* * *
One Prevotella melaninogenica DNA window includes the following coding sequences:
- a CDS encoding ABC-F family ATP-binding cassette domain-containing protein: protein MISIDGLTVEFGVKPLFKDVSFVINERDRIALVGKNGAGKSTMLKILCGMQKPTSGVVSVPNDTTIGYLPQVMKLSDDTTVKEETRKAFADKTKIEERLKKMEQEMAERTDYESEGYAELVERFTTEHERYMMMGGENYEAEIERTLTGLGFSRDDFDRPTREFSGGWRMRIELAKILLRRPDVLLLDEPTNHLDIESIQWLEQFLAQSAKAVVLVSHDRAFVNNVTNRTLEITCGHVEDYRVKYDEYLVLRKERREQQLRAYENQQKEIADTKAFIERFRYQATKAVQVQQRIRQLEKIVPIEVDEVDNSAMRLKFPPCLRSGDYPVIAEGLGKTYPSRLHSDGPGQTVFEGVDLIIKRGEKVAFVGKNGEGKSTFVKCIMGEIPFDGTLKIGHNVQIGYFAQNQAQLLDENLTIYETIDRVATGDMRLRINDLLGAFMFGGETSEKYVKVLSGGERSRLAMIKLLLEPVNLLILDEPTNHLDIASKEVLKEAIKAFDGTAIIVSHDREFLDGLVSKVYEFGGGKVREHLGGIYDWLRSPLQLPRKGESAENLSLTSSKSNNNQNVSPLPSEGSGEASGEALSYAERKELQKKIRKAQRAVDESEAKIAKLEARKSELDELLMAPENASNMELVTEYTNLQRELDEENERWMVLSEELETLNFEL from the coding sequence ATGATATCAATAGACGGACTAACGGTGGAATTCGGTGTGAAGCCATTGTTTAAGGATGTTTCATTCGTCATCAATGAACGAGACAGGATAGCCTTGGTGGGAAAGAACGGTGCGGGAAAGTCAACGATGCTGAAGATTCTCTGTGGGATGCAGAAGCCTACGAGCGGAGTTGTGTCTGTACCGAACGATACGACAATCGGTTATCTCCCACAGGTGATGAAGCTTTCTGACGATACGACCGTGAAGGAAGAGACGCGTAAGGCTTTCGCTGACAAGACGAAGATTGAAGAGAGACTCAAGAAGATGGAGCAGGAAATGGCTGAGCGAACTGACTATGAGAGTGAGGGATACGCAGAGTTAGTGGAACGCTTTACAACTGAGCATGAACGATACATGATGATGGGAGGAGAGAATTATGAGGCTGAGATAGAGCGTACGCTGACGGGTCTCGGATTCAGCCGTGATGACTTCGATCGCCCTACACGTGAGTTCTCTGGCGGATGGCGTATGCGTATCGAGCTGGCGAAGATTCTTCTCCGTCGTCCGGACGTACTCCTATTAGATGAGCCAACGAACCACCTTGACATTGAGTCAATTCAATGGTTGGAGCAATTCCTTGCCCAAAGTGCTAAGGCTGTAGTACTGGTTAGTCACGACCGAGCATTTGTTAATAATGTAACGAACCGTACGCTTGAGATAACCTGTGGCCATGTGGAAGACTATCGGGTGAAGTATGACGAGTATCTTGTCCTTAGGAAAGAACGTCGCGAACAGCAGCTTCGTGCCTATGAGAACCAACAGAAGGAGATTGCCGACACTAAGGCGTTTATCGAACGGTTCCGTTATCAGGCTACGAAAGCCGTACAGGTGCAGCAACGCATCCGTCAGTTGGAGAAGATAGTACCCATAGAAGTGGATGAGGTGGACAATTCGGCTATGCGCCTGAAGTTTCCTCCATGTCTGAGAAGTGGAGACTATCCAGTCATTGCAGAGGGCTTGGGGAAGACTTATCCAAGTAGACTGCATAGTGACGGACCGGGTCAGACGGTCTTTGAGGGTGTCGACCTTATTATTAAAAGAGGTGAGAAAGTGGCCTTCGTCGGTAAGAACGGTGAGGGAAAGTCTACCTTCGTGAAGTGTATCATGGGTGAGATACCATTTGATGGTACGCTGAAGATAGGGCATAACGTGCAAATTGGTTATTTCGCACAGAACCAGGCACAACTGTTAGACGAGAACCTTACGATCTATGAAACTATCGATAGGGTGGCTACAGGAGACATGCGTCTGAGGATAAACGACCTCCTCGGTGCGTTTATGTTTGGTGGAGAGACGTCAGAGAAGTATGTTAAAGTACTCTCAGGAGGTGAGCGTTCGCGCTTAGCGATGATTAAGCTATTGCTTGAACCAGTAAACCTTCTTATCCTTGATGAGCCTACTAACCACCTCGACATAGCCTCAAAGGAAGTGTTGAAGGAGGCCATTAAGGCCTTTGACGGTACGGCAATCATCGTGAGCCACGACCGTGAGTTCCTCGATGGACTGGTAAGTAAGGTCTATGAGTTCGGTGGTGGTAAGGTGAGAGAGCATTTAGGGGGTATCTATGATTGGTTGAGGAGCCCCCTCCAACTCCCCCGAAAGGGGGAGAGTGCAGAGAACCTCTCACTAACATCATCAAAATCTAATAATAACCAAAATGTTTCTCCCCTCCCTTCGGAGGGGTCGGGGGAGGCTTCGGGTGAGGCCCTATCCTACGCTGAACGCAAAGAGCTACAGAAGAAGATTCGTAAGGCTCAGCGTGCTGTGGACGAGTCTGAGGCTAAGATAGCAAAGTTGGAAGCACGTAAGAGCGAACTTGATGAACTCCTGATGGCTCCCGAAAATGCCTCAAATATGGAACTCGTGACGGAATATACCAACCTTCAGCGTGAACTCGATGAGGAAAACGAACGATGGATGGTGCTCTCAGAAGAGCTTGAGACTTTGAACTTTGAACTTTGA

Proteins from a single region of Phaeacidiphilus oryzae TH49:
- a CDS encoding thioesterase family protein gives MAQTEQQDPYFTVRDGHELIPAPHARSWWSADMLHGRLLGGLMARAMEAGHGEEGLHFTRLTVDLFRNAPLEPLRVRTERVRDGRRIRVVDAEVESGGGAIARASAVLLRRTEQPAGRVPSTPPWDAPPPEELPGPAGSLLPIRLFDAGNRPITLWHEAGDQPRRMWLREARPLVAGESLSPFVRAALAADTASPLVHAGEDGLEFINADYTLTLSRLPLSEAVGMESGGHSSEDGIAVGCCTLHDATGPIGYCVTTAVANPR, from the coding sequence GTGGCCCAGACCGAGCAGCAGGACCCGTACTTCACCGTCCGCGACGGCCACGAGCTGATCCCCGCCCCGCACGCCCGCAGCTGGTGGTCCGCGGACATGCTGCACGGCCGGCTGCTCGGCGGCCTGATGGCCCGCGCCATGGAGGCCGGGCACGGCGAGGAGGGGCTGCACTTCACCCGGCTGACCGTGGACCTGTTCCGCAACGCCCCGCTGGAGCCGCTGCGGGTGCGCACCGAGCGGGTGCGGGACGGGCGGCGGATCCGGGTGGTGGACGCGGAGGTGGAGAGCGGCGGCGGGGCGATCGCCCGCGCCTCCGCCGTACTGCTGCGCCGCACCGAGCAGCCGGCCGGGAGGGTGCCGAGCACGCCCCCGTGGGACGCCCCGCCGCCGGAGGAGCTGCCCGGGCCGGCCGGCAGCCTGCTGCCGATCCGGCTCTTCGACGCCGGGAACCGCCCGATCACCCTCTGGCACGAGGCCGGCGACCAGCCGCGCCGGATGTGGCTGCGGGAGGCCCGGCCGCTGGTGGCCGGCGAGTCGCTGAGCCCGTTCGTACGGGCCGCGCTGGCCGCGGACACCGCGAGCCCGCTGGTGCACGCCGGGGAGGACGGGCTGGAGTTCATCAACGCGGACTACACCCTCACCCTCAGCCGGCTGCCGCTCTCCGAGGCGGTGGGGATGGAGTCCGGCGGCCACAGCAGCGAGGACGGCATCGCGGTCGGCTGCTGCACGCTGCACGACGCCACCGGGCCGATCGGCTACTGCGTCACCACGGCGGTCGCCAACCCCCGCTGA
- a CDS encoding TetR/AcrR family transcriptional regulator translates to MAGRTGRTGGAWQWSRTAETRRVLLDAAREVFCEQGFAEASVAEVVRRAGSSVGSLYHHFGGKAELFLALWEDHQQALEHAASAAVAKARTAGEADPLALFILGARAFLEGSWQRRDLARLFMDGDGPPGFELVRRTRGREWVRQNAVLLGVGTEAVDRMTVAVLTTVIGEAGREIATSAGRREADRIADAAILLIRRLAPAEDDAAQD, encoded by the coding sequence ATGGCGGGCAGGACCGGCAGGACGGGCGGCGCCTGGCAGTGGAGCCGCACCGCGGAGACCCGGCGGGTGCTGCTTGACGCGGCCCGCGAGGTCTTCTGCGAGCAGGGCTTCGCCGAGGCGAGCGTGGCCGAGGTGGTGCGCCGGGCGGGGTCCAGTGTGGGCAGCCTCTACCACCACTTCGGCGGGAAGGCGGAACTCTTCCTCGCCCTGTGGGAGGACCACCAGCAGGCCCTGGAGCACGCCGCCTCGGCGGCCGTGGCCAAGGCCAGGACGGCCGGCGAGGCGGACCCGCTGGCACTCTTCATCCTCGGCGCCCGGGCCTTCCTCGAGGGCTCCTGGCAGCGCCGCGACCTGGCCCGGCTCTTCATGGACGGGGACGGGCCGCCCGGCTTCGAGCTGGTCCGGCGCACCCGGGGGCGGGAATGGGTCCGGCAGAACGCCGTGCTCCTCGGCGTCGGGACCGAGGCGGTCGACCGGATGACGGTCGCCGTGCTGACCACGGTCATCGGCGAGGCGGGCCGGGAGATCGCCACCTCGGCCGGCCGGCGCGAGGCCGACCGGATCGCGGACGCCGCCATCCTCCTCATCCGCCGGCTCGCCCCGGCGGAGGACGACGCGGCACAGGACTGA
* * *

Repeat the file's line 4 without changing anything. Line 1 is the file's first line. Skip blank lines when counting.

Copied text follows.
- a CDS encoding thioesterase family protein gives MAQTEQQDPYFTVRDGHELIPAPHARSWWSADMLHGRLLGGLMARAMEAGHGEEGLHFTRLTVDLFRNAPLEPLRVRTERVRDGRRIRVVDAEVESGGGAIARASAVLLRRTEQPAGRVPSTPPWDAPPPEELPGPAGSLLPIRLFDAGNRPITLWHEAGDQPRRMWLREARPLVAGESLSPFVRAALAADTASPLVHAGEDGLEFINADYTLTLSRLPLSEAVGMESGGHSSEDGIAVGCCTLHDATGPIGYCVTTAVANPR, from the coding sequence GTGGCCCAGACCGAGCAGCAGGACCCGTACTTCACCGTCCGCGACGGCCACGAGCTGATCCCCGCCCCGCACGCCCGCAGCTGGTGGTCCGCGGACATGCTGCACGGCCGGCTGCTCGGCGGCCTGATGGCCCGCGCCATGGAGGCCGGGCACGGCGAGGAGGGGCTGCACTTCACCCGGCTGACCGTGGACCTGTTCCGCAACGCCCCGCTGGAGCCGCTGCGGGTGCGCACCGAGCGGGTGCGGGACGGGCGGCGGATCCGGGTGGTGGACGCGGAGGTGGAGAGCGGCGGCGGGGCGATCGCCCGCGCCTCCGCCGTACTGCTGCGCCGCACCGAGCAGCCGGCCGGGAGGGTGCCGAGCACGCCCCCGTGGGACGCCCCGCCGCCGGAGGAGCTGCCCGGGCCGGCCGGCAGCCTGCTGCCGATCCGGCTCTTCGACGCCGGGAACCGCCCGATCACCCTCTGGCACGAGGCCGGCGACCAGCCGCGCCGGATGTGGCTGCGGGAGGCCCGGCCGCTGGTGGCCGGCGAGTCGCTGAGCCCGTTCGTACGGGCCGCGCTGGCCGCGGACACCGCGAGCCCGCTGGTGCACGCCGGGGAGGACGGGCTGGAGTTCATCAACGCGGACTACACCCTCACCCTCAGCCGGCTGCCGCTCTCCGAGGCGGTGGGGATGGAGTCCGGCGGCCACAGCAGCGAGGACGGCATCGCGGTCGGCTGCTGCACGCTGCACGACGCCACCGGGCCGATCGGCTACTGCGTCACCACGGCGGTCGCCAACCCCCGCTGA